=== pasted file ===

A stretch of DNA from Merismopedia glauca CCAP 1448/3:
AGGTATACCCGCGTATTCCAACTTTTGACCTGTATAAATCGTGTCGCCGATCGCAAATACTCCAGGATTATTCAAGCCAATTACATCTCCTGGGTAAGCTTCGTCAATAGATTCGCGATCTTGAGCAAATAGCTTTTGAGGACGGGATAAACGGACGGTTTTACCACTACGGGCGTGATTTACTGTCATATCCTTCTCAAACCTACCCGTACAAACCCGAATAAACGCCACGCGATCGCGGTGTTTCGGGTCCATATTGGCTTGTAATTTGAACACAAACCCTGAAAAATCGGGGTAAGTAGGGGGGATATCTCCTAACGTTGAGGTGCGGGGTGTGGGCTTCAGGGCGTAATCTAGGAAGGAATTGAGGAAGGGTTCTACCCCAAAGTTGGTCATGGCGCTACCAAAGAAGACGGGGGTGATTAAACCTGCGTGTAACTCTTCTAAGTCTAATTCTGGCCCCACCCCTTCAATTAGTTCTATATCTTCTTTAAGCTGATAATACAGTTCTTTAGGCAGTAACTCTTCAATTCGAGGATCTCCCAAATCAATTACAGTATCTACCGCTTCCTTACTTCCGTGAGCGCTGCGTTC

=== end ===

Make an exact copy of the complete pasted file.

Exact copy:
A stretch of DNA from Merismopedia glauca CCAP 1448/3:
AGGTATACCCGCGTATTCCAACTTTTGACCTGTATAAATCGTGTCGCCGATCGCAAATACTCCAGGATTATTCAAGCCAATTACATCTCCTGGGTAAGCTTCGTCAATAGATTCGCGATCTTGAGCAAATAGCTTTTGAGGACGGGATAAACGGACGGTTTTACCACTACGGGCGTGATTTACTGTCATATCCTTCTCAAACCTACCCGTACAAACCCGAATAAACGCCACGCGATCGCGGTGTTTCGGGTCCATATTGGCTTGTAATTTGAACACAAACCCTGAAAAATCGGGGTAAGTAGGGGGGATATCTCCTAACGTTGAGGTGCGGGGTGTGGGCTTCAGGGCGTAATCTAGGAAGGAATTGAGGAAGGGTTCTACCCCAAAGTTGGTCATGGCGCTACCAAAGAAGACGGGGGTGATTAAACCTGCGTGTAACTCTTCTAAGTCTAATTCTGGCCCCACCCCTTCAATTAGTTCTATATCTTCTTTAAGCTGATAATACAGTTCTTTAGGCAGTAACTCTTCAATTCGAGGATCTCCCAAATCAATTACAGTATCTACCGCTTCCTTACTTCCGTGAGCGCTGCGTTC